AVC: On that note, how have you adjusted to a co-writer process? How do you find the balance?

SS: Severed is the only thing I’ve actually co-written. The other ones I was involved in the story. That means Kyle scripted Gates even though we spoke about it extensively, page to page, issue to issue. So in terms of Severed, that’s a book where it really stems from an interest my friend Scott Tuft and I have in this particular period of American history where things were very shiny and new, a lot of new inventions like cars, the electric lightbulb, phonographs, all these things were becoming popular, and then there was this sense of dread about the same things and about the war overseas. So we wanted to tell a story that featured a really frightening villain that represented all those fears: a guy with super-sharp teeth who travelled the roads and rails and gobbled up kids. And then have a hero that represents the optimism and excitement of that time, which was this boy, Jack Garron, looking for his father on the road, the rails. His father is a traveling minstrel, a blackface performer. Co-writing that has been a real pleasure because the guy writing it with me is someone I really respect as a writer, who is a filmmaker, and also happens to be one of my oldest friends in the world since I was 13 years old. He’s my best friend. So it’s great to get to work with him, and I think the story is a lot better for the things that he brought to it that I wouldn’t have put in, like the quieter moments and the more building psychological horror, where I might have gone for the throat a little more quickly.

AVC: Your characters all seem to be metaphors for something, for bigger ideas, like with the “Gotham is…” narration for Batman. Do you explore the core concepts of these characters and build off of that?


SS: Yeah, I do. When I get the possibility of using a character like Bruce Wayne or Dick Grayson, I try and think about what’s most exciting or interesting about them as a person, so I try and think what they are at their core, or what piece of their psychology do I gravitate toward that I respect and I’m excited by it when I read books about them. Then what I try and do is figure out a story that really challenges their personality and their psychology and really goes for the throat.

AVC: Then you have a character like Alec Holland, who doesn’t really have a history—you have the idea of the Swamp Thing, but his character never got fully developed. How do you build on that?

SS: My favorite Swamp Thing stories have always been about a man wrestling with monsters both internal and external. Len Wein and Bernie Wrightson’s stuff was about a man who thought he was a man beneath all this muck and wanted to get back to it, but couldn’t let go of it. Then in the Alan Moore material, where he learned that he had never been Alec Holland, he still couldn’t let go of Alec Holland, and that’s what gave him this humanity and made him such a rich character. Even though he was supposed to let it go and become this god of nature, he was always with Abby and couldn’t let go of that consciousness. So, Alec Holland as a character has always been fascinating to me, and I thought since he’d only been on 15 pages or 10 pages of comics ever—I mean, there’s nothing about his history, nothing about who he was before he was Swamp Thing beyond just the immediate event—it became really interesting to me to get the chance to explore that whole dynamic of both his character and the mythology of Swamp Thing.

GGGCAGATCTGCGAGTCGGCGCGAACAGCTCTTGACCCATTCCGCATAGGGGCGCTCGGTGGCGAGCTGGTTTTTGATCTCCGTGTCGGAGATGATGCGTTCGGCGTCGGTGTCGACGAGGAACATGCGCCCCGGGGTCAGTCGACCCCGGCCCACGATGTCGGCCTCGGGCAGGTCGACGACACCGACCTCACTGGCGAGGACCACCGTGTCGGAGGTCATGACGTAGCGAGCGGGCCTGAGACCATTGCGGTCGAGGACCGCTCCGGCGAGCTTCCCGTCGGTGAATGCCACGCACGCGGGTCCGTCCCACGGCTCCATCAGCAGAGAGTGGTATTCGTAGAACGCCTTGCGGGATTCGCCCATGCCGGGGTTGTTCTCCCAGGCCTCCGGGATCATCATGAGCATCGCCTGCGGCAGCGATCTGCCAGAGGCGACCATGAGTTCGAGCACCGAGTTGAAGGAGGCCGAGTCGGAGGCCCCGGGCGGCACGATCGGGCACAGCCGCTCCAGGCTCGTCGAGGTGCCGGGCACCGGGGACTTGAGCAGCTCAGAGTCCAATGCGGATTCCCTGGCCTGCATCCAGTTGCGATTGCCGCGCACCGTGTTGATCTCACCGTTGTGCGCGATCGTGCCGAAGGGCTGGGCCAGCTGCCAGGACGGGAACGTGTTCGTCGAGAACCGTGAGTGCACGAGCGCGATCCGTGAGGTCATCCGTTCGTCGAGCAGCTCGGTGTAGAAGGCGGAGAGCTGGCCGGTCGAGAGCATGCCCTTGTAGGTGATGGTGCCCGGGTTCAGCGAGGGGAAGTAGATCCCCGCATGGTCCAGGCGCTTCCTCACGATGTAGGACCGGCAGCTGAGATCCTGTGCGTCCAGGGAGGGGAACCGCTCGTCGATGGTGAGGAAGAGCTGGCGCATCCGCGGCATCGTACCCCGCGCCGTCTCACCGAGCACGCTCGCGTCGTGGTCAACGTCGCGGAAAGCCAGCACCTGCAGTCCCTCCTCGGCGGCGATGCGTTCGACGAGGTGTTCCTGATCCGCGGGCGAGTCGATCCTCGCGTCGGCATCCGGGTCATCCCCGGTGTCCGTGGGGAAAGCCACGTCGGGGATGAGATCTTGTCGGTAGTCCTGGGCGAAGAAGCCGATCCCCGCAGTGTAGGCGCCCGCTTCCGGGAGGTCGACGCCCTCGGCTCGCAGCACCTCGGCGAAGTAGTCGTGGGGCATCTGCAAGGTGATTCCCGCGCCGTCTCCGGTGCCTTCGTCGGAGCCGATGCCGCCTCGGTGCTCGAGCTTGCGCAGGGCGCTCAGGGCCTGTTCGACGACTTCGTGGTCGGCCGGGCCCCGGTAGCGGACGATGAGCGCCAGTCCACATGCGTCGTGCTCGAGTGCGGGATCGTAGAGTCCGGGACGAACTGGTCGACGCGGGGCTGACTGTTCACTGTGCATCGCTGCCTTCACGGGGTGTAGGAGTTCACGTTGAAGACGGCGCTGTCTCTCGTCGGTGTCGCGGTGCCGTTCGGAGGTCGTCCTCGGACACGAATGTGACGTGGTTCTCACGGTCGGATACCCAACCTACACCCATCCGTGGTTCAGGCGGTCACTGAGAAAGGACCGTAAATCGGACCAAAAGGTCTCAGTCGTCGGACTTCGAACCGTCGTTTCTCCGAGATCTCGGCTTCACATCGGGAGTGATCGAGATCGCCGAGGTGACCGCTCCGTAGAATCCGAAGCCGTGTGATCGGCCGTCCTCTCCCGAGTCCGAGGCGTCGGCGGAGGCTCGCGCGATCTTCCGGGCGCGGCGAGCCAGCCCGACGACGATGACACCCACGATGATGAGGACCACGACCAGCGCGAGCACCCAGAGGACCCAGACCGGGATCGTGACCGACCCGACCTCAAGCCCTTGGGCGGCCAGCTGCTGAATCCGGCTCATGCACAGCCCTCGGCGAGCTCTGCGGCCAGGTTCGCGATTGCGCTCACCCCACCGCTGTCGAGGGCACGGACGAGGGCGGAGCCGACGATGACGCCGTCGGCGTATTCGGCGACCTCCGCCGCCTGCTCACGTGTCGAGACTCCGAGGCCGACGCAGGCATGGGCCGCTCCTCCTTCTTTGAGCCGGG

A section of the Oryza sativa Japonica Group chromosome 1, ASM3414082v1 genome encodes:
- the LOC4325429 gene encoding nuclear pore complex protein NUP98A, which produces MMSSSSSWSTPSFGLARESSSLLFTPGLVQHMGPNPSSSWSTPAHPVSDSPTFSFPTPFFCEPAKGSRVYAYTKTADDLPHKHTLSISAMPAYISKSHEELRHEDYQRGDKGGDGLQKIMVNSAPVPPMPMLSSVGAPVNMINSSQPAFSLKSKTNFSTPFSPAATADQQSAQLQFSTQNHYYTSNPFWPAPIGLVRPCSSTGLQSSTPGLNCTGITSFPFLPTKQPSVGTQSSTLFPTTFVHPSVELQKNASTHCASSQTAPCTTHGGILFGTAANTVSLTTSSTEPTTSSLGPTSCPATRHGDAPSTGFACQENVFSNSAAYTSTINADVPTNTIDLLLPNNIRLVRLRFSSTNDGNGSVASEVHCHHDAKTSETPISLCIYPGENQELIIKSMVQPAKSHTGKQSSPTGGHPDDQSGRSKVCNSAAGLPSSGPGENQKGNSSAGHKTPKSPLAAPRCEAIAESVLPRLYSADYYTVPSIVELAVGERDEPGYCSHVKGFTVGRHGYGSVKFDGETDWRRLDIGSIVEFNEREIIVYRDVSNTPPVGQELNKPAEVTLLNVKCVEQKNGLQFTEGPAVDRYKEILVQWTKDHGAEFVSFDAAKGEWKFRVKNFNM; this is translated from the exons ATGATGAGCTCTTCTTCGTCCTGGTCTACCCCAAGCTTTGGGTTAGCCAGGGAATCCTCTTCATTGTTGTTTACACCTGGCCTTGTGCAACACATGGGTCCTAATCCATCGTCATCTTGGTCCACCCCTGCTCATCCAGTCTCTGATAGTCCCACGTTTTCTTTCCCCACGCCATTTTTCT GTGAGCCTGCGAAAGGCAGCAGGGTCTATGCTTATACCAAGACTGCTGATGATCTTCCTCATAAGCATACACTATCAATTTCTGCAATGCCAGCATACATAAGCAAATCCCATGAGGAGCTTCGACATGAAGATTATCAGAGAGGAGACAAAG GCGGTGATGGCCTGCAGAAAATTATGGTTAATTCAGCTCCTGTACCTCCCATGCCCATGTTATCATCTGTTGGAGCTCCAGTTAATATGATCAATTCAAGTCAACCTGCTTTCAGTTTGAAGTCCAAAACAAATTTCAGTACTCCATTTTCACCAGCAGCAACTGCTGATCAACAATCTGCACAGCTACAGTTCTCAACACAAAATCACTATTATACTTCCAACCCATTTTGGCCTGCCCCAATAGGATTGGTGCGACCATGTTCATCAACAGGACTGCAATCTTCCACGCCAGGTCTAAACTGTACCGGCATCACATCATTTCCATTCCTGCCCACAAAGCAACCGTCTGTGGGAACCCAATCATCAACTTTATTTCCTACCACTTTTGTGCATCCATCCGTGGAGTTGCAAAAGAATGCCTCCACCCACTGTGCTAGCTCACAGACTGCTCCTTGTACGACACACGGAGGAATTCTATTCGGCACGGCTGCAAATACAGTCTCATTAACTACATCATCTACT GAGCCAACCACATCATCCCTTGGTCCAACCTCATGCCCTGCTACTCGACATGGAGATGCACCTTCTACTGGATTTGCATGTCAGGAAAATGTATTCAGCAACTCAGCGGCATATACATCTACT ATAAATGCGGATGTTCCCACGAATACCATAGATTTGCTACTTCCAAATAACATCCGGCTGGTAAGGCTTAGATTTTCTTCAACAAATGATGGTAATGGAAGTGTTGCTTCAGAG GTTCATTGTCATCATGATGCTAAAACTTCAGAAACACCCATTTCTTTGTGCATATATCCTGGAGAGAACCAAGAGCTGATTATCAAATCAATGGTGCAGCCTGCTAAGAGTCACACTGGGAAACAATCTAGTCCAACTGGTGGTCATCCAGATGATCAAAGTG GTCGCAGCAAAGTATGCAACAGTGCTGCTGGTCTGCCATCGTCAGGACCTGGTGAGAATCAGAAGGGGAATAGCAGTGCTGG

I began to think, what if there’s a reason that he was chosen? What if there’s something in his past? What if he’s always known that Swamp Thing was waiting for him and waiting to claim him? What if he wasn’t just meant to be Swamp Thing, but the accident that supposedly turned him into Swamp Thing actually prevented him from becoming the Swamp Thing he was supposed to be, because you’re supposed to bond to the Green in your life, and the accident killed him? And this idea that he’s not just supposed to be Swamp Thing, but he’s supposed to be the greatest Swap Thing ever. We’ve never seen that creature that he could be, hypothetically. Once I had that I knew that was it. I was like, “This is my story.” It’s everything I love to write about and I’ve been a fan of the character forever.